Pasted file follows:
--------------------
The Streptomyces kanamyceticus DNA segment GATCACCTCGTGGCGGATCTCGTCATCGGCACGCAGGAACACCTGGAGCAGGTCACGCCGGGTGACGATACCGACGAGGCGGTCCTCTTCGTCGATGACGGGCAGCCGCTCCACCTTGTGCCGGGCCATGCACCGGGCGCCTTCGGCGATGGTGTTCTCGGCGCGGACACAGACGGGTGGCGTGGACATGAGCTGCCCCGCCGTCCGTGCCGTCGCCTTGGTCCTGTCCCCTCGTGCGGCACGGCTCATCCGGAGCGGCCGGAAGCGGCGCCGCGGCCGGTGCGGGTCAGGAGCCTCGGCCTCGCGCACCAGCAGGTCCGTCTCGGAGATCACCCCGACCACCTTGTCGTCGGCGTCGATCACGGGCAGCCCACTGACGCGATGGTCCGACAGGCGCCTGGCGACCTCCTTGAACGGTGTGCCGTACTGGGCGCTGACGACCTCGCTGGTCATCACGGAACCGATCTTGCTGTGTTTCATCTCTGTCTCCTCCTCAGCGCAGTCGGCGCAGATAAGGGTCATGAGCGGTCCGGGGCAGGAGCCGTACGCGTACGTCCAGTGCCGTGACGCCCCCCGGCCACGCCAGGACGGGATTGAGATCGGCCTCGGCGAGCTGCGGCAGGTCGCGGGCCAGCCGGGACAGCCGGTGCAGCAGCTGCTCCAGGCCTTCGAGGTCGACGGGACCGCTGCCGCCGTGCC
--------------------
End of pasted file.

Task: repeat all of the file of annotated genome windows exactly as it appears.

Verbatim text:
The Streptomyces kanamyceticus DNA segment GATCACCTCGTGGCGGATCTCGTCATCGGCACGCAGGAACACCTGGAGCAGGTCACGCCGGGTGACGATACCGACGAGGCGGTCCTCTTCGTCGATGACGGGCAGCCGCTCCACCTTGTGCCGGGCCATGCACCGGGCGCCTTCGGCGATGGTGTTCTCGGCGCGGACACAGACGGGTGGCGTGGACATGAGCTGCCCCGCCGTCCGTGCCGTCGCCTTGGTCCTGTCCCCTCGTGCGGCACGGCTCATCCGGAGCGGCCGGAAGCGGCGCCGCGGCCGGTGCGGGTCAGGAGCCTCGGCCTCGCGCACCAGCAGGTCCGTCTCGGAGATCACCCCGACCACCTTGTCGTCGGCGTCGATCACGGGCAGCCCACTGACGCGATGGTCCGACAGGCGCCTGGCGACCTCCTTGAACGGTGTGCCGTACTGGGCGCTGACGACCTCGCTGGTCATCACGGAACCGATCTTGCTGTGTTTCATCTCTGTCTCCTCCTCAGCGCAGTCGGCGCAGATAAGGGTCATGAGCGGTCCGGGGCAGGAGCCGTACGCGTACGTCCAGTGCCGTGACGCCCCCCGGCCACGCCAGGACGGGATTGAGATCGGCCTCGGCGAGCTGCGGCAGGTCGCGGGCCAGCCGGGACAGCCGGTGCAGCAGCTGCTCCAGGCCTTCGAGGTCGACGGGACCGCTGCCGCCGTGCC